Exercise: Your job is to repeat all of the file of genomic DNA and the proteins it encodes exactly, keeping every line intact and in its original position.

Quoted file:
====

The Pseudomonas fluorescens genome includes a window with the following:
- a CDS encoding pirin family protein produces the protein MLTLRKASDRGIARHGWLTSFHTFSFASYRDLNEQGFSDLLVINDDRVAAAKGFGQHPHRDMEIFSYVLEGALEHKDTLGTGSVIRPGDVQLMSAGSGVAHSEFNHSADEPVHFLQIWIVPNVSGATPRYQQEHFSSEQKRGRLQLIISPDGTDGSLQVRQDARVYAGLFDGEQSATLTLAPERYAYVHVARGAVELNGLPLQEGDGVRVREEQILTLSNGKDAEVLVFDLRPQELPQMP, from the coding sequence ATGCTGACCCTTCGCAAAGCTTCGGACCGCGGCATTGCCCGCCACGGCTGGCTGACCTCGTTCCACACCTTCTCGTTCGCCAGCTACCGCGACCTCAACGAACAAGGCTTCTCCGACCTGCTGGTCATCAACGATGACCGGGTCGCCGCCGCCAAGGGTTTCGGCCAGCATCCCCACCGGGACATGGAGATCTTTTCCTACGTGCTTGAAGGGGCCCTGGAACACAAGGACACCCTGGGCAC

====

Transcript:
The Pseudomonas fluorescens genome includes a window with the following:
- a CDS encoding pirin family protein produces the protein MLTLRKASDRGIARHGWLTSFHTFSFASYRDLNEQGFSDLLVINDDRVAAAKGFGQHPHRDMEIFSYVLEGALEHKDTLGTGSVIRPGDVQLMSAGSGVAHSEFNHSADEPVHFLQIWIVPNVSGATPRYQQEHFSSEQKRGRLQLIISPDGTDGSLQVRQDARVYAGLFDGEQSATLTLAPERYAYVHVARGAVELNGLPLQEGDGVRVREEQILTLSNGKDAEVLVFDLRPQELPQMP, from the coding sequence ATGCTGACCCTTCGCAAAGCTTCGGACCGCGGCATTGCCCGCCACGGCTGGCTGACCTCGTTCCACACCTTCTCGTTCGCCAGCTACCGCGACCTCAACGAACAAGGCTTCTCCGACCTGCTGGTCATCAACGATGACCGGGTCGCCGCCGCCAAGGGTTTCGGCCAGCATCCCCACCGGGACATGGAGATCTTTTCCTACGTGCTTGAAGGGGCCCTGGAACACAAGGACACCCTGGGCAC